I think it is great that you have found a working mod for an all metal hotend, especially as Snapmaker doesn’t provide one. As I mentioned at one point, I would be happy to try one myself if I could find one here in Europe (not keen on chinese shops due to customs hassle etc). On the other hand, for PETG and most ABS filaments, one is not really needed. Even technical filaments such as CPE (Fillamentum) and PCTG (Fiberlogy) where up to 270-275 degrees is recommended, have printed fine at around 255-260.

Anyway, I can’t see where we really disagree and if we still do, we have both made our points clear so let’s move forward. Have you printed any filament that required the high temperatures and if so, what are your experiences? Another potential issue with filaments requiring high temperatures, is that they also seem to require quite a hot bed, sometimes over 100 degrees. Any experience whether that is a real issue or not?

Here you go :

Related to the printing … 260-270 is the maximum I got until now ( ABS/ASA ). Iḿ now in the process to get better temperature stability and uniformity from the bed as it can vary up to 20 degrees across, not to mention the time it can take to go over 80 degrees … and the warping of the bed … still way to go to make it very repeatable … I’ll keep you posted :wink:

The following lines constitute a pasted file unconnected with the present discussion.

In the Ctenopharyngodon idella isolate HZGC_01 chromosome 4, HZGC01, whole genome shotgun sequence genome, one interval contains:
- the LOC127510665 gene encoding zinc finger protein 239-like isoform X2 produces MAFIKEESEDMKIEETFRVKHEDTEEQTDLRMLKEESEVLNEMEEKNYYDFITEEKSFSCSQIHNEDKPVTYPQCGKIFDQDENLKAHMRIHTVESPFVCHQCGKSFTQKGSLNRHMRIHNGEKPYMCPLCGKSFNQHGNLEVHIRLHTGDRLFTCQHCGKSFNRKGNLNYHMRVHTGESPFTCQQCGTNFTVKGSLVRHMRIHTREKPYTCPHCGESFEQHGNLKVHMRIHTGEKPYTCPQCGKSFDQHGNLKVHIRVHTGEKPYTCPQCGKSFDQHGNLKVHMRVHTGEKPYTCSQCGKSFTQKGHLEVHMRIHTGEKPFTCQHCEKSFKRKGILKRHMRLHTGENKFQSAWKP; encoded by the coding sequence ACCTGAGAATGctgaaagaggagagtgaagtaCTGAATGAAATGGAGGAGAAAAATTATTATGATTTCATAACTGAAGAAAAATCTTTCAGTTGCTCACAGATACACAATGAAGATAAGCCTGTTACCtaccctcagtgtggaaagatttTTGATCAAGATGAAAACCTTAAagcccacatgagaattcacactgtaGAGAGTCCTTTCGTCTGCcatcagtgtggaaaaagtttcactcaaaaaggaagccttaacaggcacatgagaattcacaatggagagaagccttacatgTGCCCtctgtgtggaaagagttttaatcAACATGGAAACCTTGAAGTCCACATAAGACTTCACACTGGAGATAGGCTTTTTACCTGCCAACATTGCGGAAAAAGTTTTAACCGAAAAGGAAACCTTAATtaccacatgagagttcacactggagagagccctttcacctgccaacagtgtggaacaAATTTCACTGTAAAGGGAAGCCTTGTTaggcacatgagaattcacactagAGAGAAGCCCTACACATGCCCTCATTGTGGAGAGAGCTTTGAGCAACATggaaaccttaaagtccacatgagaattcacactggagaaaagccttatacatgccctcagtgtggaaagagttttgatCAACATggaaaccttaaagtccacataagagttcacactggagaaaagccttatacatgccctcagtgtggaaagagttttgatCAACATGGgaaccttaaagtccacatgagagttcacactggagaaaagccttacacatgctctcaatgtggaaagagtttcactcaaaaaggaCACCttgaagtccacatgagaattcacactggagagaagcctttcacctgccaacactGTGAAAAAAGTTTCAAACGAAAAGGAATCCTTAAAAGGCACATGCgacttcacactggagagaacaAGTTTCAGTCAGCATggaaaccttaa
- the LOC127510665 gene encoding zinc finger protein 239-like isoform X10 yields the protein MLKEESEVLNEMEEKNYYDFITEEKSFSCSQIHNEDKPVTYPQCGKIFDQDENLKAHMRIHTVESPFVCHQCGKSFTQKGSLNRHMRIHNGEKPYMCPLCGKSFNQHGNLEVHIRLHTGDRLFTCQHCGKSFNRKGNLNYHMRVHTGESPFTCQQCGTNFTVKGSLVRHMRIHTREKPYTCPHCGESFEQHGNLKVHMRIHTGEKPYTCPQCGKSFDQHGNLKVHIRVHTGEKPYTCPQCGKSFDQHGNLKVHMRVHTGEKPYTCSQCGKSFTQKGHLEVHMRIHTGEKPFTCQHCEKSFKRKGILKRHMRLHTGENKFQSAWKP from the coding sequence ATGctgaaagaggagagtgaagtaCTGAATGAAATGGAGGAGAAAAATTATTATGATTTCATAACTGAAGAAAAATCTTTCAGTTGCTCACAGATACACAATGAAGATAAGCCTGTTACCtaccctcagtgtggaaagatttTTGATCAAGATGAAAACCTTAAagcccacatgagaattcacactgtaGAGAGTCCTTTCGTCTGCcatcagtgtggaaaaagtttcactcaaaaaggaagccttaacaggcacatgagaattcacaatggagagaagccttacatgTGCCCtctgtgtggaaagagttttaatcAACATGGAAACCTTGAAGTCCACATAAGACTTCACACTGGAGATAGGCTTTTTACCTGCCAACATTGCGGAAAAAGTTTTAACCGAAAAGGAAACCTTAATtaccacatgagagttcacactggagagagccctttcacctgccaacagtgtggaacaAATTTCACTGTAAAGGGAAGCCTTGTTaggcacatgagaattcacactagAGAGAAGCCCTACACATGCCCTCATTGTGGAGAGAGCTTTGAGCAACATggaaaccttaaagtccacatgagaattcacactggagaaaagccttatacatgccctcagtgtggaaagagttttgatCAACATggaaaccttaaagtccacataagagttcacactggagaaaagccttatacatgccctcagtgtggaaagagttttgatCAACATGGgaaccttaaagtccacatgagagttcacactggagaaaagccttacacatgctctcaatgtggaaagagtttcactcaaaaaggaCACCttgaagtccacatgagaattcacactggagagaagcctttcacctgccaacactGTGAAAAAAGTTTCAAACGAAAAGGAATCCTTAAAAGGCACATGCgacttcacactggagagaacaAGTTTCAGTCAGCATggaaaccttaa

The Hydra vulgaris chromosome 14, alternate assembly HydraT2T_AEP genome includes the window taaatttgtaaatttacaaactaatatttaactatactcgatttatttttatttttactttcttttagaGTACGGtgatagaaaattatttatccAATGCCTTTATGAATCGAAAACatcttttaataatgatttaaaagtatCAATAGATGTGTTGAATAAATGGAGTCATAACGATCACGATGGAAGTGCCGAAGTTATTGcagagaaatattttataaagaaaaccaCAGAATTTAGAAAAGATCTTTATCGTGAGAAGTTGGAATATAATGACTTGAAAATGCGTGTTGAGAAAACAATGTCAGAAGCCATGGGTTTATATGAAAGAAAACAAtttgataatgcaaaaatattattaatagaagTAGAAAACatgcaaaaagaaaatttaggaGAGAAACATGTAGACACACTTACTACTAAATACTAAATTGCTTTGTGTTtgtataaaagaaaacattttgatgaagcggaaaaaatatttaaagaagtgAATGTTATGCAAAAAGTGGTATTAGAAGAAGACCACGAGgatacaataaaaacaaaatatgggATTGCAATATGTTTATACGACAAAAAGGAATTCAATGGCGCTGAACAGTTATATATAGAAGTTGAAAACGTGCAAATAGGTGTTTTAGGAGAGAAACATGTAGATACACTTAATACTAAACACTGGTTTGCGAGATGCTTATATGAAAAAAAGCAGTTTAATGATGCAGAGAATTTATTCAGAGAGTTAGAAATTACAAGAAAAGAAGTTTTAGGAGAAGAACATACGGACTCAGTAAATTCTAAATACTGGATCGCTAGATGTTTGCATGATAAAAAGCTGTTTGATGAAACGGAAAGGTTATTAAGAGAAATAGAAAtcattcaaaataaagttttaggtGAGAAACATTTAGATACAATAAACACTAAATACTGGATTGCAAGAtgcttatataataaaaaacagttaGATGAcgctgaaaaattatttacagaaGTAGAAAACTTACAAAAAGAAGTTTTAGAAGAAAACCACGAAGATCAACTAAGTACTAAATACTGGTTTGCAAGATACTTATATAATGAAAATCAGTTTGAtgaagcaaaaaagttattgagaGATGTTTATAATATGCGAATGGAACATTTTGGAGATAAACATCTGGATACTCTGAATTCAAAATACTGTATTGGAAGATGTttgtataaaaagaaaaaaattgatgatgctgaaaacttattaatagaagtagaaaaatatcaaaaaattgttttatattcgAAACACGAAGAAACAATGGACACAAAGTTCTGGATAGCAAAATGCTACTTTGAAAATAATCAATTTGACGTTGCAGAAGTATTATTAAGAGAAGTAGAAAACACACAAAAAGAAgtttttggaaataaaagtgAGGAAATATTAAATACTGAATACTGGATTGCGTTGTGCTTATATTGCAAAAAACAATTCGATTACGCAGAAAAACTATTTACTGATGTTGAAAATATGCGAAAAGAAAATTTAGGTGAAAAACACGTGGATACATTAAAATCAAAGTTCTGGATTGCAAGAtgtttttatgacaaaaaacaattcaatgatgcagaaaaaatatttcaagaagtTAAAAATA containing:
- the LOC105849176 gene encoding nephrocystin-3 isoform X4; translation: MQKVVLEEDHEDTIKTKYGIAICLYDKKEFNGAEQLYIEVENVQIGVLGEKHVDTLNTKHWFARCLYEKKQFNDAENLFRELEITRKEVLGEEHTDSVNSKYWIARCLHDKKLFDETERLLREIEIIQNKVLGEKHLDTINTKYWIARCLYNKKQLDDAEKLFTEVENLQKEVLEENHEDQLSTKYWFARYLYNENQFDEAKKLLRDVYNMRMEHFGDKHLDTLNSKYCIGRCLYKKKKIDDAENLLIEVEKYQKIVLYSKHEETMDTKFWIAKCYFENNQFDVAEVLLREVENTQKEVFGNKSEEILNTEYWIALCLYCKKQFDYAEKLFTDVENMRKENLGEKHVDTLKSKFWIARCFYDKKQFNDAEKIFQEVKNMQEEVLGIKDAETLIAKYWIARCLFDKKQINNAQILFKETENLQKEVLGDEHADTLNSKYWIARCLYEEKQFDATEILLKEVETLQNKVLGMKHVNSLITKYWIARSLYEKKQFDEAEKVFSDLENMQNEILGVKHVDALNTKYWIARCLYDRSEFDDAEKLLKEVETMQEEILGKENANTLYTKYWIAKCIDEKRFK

Is this still mod the best option/only option for printing filament with CF in it?

It’s the only option if you need to go to higher temperatures than 250 degrees and do not want to risk problems due to the PTFE tube. What happens is that CF filament ( other than CF PLA ) usually benefits from higher temperatures.

Hi guys! I followed along your discussion and I was able to get bi metal heatbreaks from Brozzl. The one for the creality cr-6se does completely fit my hotend nicely. My original Hotend is around 42.5mm long and my Brozzl one around 43mm.

Everything else is kinda plug and play. I used a small Capricorn liner on the top (it doesn’t go all the way down to the nozzle). I also used thermal grizzly (also put it on the heat cartridge- don’t know why Snapmaker hasn’t done it).

Now for the results I’m still testing. Strangely tho I had Heatcreep with this setup but I’ve made the mistake by changing the nozzle size to 0.6 too (went bad- wanted to get something out of the new Cura slicer engine). I will compare the temps with a thermal camera as soon as I got time!

Just order mine. I was about to put it up in the forum, but I saw y’all already did. Any update on testing?